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The Weekly paper of the New Communist Party of Britain

Broadband battles

by New Worker correspondent

THE Communication Workers’ Union (CWU) is facing yet another battle over compulsory redundancies in British Telecommunications (BT). In its Group Functions division, which employees 11,000 people, management are pushing ahead with compulsory redundancies instead of seeking volunteers in order to secure a tiny reduction of just 20 posts.

This is a normal strategy for BT, CWU assert. Earlier this year another BT division, BT Enterprise, did the same and it is also happening at BT Technology where 200 compulsory redundancies are in progress.

About a month ago CWU lodged a ‘formal disagreement’ over management abandoning long-standing collective agreements that in former years ensured a voluntary approach in many much larger job-reduction situations.

In the latest development, management have not only ignored the union’s complaint but added another three workers from the seven-strong Events Team who were rewarded for organising last month’s massive online Consumer Live event.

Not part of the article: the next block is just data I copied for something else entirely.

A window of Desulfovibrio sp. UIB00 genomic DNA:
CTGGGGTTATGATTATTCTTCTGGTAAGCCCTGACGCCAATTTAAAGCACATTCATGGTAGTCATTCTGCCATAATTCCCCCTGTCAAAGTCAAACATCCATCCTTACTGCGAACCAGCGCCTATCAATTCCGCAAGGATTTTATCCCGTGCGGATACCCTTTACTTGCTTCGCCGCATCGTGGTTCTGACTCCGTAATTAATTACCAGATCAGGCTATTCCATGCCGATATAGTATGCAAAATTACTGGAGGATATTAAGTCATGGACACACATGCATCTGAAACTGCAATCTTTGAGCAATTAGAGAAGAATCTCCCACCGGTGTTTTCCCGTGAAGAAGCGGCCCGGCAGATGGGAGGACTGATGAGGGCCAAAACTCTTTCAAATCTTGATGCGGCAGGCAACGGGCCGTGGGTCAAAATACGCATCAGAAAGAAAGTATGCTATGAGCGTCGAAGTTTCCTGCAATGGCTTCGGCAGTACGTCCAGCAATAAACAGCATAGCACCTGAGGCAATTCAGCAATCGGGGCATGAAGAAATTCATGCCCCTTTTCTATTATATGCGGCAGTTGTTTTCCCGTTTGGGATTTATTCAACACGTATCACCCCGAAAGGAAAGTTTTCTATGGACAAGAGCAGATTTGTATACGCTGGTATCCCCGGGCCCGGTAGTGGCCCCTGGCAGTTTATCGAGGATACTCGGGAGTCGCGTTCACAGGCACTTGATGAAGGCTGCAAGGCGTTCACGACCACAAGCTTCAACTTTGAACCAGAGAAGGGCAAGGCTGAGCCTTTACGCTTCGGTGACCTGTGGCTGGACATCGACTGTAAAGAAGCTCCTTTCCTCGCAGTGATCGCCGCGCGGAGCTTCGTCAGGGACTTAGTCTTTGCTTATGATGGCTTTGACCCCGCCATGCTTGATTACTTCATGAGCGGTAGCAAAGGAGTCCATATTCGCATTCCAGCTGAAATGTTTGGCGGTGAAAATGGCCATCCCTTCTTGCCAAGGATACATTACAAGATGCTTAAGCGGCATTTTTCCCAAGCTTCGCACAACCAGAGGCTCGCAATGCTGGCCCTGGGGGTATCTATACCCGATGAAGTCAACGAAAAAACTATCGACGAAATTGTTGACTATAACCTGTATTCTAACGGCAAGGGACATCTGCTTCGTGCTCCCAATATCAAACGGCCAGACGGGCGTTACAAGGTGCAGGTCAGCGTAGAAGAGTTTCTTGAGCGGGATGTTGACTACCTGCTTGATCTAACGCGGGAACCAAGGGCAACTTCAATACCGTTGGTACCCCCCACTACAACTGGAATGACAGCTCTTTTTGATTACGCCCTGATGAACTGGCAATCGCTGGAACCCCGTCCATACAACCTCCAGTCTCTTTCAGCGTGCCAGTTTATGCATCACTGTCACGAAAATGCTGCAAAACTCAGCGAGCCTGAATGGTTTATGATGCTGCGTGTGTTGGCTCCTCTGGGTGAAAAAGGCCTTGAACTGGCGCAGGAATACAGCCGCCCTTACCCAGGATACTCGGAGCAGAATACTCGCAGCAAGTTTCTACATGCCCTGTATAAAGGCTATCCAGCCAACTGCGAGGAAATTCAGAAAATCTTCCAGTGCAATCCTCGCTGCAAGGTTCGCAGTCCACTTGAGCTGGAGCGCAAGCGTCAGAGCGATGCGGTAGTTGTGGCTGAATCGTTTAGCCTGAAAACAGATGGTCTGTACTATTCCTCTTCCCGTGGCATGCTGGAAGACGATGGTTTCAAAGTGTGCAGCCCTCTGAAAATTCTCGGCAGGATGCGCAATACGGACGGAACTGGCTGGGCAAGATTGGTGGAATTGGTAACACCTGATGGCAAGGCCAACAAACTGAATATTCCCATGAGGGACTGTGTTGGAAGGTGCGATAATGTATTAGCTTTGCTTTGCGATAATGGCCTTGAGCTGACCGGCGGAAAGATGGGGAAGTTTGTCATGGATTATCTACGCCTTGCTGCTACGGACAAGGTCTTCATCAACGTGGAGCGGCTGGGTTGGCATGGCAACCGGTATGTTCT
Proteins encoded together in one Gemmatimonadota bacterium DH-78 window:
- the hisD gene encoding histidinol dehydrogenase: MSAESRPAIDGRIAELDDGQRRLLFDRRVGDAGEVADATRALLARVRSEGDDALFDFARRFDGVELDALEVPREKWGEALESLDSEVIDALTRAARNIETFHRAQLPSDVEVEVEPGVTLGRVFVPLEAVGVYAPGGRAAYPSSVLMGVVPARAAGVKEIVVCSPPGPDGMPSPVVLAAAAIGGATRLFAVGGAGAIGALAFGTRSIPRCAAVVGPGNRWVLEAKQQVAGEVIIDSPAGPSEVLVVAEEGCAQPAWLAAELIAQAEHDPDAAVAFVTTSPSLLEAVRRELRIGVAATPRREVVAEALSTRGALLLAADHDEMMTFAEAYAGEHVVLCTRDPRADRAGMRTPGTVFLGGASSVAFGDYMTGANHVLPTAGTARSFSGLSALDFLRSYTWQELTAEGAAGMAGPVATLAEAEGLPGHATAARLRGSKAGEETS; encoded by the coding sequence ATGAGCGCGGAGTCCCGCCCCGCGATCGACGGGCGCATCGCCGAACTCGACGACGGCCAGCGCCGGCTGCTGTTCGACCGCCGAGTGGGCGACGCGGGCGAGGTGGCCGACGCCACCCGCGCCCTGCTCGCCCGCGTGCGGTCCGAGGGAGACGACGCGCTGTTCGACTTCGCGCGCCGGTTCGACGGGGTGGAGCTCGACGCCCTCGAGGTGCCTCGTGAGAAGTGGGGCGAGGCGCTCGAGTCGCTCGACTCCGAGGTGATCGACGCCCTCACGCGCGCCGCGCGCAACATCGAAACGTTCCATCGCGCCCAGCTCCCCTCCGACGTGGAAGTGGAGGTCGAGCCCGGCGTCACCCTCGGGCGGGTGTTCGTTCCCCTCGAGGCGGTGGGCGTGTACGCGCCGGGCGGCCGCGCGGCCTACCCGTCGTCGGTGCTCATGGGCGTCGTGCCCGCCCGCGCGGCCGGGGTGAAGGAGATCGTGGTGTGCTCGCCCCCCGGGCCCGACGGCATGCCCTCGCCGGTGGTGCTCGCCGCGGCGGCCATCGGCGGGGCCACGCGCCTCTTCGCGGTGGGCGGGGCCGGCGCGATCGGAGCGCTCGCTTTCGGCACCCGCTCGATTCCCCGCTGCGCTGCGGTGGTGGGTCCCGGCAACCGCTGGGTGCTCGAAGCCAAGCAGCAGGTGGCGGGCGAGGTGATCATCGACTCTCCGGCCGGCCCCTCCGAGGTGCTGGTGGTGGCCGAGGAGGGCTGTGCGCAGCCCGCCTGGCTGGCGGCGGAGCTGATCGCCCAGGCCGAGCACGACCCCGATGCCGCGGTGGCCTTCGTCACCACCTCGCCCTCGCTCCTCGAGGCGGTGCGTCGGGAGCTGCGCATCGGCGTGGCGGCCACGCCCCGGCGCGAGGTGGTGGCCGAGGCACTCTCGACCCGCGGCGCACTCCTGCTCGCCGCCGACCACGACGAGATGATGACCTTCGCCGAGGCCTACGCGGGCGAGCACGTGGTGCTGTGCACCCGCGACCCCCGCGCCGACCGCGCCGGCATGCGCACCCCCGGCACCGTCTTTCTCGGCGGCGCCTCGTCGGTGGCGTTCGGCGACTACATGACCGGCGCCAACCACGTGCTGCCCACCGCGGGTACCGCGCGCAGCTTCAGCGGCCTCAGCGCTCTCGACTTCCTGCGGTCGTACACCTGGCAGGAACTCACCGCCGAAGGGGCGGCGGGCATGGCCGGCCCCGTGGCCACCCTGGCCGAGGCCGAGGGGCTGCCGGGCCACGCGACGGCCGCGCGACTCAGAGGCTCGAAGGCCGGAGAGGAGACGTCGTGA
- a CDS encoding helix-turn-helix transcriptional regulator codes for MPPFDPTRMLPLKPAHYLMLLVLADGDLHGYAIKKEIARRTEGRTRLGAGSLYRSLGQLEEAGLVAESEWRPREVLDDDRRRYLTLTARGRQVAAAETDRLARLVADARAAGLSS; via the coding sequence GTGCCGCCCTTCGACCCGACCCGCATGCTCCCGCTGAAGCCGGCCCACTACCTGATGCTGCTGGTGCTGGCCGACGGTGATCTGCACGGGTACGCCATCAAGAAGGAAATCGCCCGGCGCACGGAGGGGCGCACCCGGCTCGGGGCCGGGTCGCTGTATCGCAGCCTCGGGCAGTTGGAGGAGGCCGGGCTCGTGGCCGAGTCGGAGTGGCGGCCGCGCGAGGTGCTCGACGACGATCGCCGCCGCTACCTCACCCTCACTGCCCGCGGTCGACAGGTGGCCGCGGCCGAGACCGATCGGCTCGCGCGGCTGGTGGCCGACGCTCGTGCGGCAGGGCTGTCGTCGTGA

One of the surplus workers lamented: “It was really hard work, and all the time we were putting in really long hours to deliver that event the company must have known it was about to cut our jobs,” adding: “It’s just disgraceful the way they’ve treated us. The six people in our team have done a total of 189 years’ service for the company. We’re all in our fifties so what chance do we have of ever getting another job?”

The union also accused BT’s HR’s lack of understanding of its own policies. Some earmarked for redundancy were told that their misleadingly termed Voluntary Redundancies pay outs were capped at a maximum two years’ money, despite the policy stating that up to 12-weeks’ pay in lieu of notice also applies in most situations.

BT have refused to reconsider a long list of CWU counter-proposals that includes offering of voluntary redundancy (VR) packages, the repatriation of previously offshored work, and reductions in the use of agency staff and third-party contractors. The union has also demanded redeployment and reskilling, but all they have got is an extremely limited rollout of a “job swap” concept.